In today's world, when marriage has really become completely unnecessary - women can get decent jobs to support themselves, men have figured out how to cook and clean a little, people don't need to be married to do sex or raise children, two people deciding to marry is more of a romantic gesture than it ever was before. Two people saying to each other "I have no financial need to do this, I don't need to do this in order to get sex, but I choose to do this purely because I love you and want to spend my life with you and only you," that doesn't really feel like romance having been cast aside.

In a world of half-truths and moral turpitude, the contract Grey presents to Anastasia for her approval is black and white. What is one of the most often cited complaints about men in relationships? They avoid commitment. Here, Grey is completely committed.

But if you are one who insists that this movie is nothing more than a male fantasy of dominance over women, then consider Grey and how his responses play into the contract.

Because that is the contract.
The contract is "sign here and I will dominate you. I will be dominant and you will be submissive." So how is this not a fantasy of male dominance? Yes, the contract is black and white, but so what? Is unambiguous assholery really that preferable to any other kind?

Far from displaying caddish behavior, Grey fights to keep his passion from being extinguished by what’s considered proper or convenient or expected. But neither is he interested in sharing Anastasia with the world, which is why he shoves her friend who’s trying to kiss her, and why upon hearing of her unannounced plans to return home, he declares, “you are mine.”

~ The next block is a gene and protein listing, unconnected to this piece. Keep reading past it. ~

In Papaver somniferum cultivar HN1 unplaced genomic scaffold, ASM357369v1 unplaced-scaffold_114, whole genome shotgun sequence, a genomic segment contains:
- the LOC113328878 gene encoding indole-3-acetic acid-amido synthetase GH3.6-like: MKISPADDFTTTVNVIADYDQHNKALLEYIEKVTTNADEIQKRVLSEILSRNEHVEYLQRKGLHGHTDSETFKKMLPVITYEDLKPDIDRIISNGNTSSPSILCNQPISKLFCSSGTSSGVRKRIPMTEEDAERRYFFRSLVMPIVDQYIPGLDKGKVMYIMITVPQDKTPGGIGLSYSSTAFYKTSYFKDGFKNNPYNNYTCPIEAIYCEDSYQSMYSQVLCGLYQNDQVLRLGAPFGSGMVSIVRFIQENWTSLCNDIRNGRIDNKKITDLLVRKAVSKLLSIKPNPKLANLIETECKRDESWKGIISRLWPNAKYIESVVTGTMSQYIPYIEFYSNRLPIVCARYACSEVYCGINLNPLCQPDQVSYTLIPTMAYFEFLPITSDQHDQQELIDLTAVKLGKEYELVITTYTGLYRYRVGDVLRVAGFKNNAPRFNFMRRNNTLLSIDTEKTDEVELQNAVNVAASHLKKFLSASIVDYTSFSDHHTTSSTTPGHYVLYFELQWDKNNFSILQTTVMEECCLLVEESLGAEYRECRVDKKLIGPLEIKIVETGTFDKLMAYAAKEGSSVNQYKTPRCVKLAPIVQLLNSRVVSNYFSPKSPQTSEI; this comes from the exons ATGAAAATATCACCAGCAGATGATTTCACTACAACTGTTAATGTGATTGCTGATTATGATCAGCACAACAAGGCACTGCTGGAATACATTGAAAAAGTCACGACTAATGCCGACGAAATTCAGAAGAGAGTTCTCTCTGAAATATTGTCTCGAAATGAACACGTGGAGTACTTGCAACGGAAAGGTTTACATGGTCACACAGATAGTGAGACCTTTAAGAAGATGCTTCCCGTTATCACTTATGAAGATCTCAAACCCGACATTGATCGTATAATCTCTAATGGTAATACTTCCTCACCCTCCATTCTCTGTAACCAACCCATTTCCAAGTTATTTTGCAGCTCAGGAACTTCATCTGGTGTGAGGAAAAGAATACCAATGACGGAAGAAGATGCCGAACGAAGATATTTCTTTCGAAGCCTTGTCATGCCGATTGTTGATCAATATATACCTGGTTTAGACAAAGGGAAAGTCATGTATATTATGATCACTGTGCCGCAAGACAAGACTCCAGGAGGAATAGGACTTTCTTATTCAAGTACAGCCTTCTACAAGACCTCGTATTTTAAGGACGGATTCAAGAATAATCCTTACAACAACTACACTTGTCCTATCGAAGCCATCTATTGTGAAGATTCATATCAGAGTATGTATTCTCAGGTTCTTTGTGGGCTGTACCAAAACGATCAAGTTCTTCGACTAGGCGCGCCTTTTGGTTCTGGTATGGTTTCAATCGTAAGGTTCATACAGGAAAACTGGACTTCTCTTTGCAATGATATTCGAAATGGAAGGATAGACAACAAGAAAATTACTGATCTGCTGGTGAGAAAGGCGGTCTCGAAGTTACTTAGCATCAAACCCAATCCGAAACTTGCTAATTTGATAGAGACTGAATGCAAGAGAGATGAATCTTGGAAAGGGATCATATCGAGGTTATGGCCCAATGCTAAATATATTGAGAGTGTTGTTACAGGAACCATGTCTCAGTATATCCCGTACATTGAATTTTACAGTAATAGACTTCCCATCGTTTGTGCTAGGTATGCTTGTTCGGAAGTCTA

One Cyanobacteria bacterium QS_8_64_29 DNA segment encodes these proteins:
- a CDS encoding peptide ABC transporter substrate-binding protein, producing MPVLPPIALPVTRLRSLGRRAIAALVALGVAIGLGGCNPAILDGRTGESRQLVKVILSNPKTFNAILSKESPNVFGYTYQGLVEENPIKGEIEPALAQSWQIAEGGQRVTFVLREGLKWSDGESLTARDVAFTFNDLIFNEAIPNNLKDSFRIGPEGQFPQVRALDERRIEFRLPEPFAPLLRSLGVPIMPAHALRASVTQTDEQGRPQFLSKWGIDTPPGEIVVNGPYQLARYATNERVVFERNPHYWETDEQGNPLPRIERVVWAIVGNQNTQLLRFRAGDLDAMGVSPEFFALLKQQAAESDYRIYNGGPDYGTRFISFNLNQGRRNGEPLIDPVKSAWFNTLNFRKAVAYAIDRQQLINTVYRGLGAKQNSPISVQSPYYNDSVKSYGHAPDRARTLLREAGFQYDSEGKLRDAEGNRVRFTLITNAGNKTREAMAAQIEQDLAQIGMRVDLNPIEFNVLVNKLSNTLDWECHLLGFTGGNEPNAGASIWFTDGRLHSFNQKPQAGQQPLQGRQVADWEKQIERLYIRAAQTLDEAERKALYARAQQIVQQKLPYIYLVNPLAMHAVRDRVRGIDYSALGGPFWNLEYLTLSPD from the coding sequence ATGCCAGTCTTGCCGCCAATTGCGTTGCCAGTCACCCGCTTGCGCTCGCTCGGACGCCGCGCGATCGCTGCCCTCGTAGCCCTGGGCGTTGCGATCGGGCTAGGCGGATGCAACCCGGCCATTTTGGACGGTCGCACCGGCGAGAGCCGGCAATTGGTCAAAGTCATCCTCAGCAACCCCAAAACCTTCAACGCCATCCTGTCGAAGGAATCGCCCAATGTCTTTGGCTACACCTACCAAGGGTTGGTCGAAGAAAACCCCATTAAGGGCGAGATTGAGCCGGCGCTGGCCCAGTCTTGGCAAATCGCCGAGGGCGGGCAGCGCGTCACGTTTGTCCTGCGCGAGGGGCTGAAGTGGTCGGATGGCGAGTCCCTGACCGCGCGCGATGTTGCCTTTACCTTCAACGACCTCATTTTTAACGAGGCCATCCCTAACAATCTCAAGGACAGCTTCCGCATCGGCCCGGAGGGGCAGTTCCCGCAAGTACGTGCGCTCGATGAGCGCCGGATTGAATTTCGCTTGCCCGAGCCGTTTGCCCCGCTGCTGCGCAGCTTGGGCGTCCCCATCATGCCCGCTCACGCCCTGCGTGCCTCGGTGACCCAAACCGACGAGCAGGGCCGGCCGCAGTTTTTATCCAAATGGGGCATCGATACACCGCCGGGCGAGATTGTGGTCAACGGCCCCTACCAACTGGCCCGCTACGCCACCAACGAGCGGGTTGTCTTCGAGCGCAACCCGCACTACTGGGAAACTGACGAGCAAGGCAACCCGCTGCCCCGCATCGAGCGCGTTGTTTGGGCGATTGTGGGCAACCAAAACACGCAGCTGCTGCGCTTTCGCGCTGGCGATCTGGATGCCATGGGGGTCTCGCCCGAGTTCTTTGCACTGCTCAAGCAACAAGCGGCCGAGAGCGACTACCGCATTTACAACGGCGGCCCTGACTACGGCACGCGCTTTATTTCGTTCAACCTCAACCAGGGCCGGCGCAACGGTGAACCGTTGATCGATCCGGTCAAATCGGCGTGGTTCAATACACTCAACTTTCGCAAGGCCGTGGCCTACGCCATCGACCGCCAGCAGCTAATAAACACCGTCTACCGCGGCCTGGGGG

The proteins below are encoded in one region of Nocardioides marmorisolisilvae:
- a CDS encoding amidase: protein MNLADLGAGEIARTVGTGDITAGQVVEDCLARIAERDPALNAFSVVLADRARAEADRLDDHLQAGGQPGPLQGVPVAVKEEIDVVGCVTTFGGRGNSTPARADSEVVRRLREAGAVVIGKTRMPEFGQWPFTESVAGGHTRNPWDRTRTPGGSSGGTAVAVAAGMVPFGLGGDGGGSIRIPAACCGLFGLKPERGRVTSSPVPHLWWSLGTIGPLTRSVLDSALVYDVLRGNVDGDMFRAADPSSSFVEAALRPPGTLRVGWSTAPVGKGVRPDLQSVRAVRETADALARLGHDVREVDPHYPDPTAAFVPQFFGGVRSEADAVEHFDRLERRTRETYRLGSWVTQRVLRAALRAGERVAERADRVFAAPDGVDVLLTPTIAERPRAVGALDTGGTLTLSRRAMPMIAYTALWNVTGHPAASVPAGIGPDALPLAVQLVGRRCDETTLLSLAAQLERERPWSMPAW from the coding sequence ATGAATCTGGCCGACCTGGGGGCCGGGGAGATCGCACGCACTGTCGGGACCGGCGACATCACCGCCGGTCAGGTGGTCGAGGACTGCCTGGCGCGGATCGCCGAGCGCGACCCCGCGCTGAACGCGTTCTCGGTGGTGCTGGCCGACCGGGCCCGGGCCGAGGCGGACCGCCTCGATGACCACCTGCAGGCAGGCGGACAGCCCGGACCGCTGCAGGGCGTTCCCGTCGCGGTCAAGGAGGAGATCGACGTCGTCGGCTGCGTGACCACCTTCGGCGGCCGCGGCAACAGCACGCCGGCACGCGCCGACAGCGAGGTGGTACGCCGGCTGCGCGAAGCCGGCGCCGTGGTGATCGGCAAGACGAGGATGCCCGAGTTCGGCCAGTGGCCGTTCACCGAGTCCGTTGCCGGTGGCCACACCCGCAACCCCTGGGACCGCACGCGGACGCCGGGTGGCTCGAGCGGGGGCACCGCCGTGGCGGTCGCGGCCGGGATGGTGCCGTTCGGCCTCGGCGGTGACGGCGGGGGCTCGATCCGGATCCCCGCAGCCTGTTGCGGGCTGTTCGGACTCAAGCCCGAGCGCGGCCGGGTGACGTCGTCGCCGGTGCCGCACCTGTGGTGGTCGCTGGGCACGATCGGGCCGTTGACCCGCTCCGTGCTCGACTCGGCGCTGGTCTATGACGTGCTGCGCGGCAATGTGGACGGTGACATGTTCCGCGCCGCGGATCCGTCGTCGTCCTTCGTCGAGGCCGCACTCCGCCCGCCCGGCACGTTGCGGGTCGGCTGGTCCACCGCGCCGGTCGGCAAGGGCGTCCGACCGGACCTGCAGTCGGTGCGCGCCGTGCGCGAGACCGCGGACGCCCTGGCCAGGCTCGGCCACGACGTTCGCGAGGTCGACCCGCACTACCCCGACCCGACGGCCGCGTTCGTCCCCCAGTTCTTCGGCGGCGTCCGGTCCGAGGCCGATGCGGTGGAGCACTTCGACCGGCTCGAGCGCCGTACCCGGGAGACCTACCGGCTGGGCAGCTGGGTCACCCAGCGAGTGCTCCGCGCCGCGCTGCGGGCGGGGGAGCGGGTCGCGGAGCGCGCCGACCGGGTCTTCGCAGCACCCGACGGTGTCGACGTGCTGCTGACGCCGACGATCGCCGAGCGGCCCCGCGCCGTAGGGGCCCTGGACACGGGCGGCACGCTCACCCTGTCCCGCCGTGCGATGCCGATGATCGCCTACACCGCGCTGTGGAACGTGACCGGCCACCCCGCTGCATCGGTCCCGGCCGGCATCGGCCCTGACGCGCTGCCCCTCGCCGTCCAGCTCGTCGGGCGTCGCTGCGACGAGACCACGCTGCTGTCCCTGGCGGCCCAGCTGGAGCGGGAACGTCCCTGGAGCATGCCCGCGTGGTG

Declaring ownership of another person, that's not caddish behavior?
And, yes, it is definitely not considered proper or expected to forbid one's lover from seeing her family, but it is also considered improper and unexpected to throw hammers at small children. Being unconventional is not equivalent to being moral or decent or right.

This from a guy who refuses to sleep over or spend the night after sex because that would play into the intangible, accidental vagueness of today’s casual sex climate which is more powerplay than mutually beneficial. Grey is the man unaffected by the pitfalls of feminism or moral tradition.

So, if you leave right after sex, it's no longer considered casual?
It's only cheap and shabby if you spend the night, is that what I'm getting here?
And BDSM is totally not about powerplay.

Anastasia holds the power of veto over the contents of the contract. A contract using specific language which establishes boundaries of her own volition that she agrees to. The certainty of romance is that to work it must be in black and white!

This cult of moral grayness is certain of nothing!

Except that when she does try to veto the contract, he doesn't stop.

Also, the line "The certainty of romance is that to work it must be in black and white!"
Tells me that you know nothing of romance.

So, is this a good movie or not?
 Did Mr. Lindsay like it or dislike it?
He doesn't say.
Which is truly the mark of a weird weird film critic.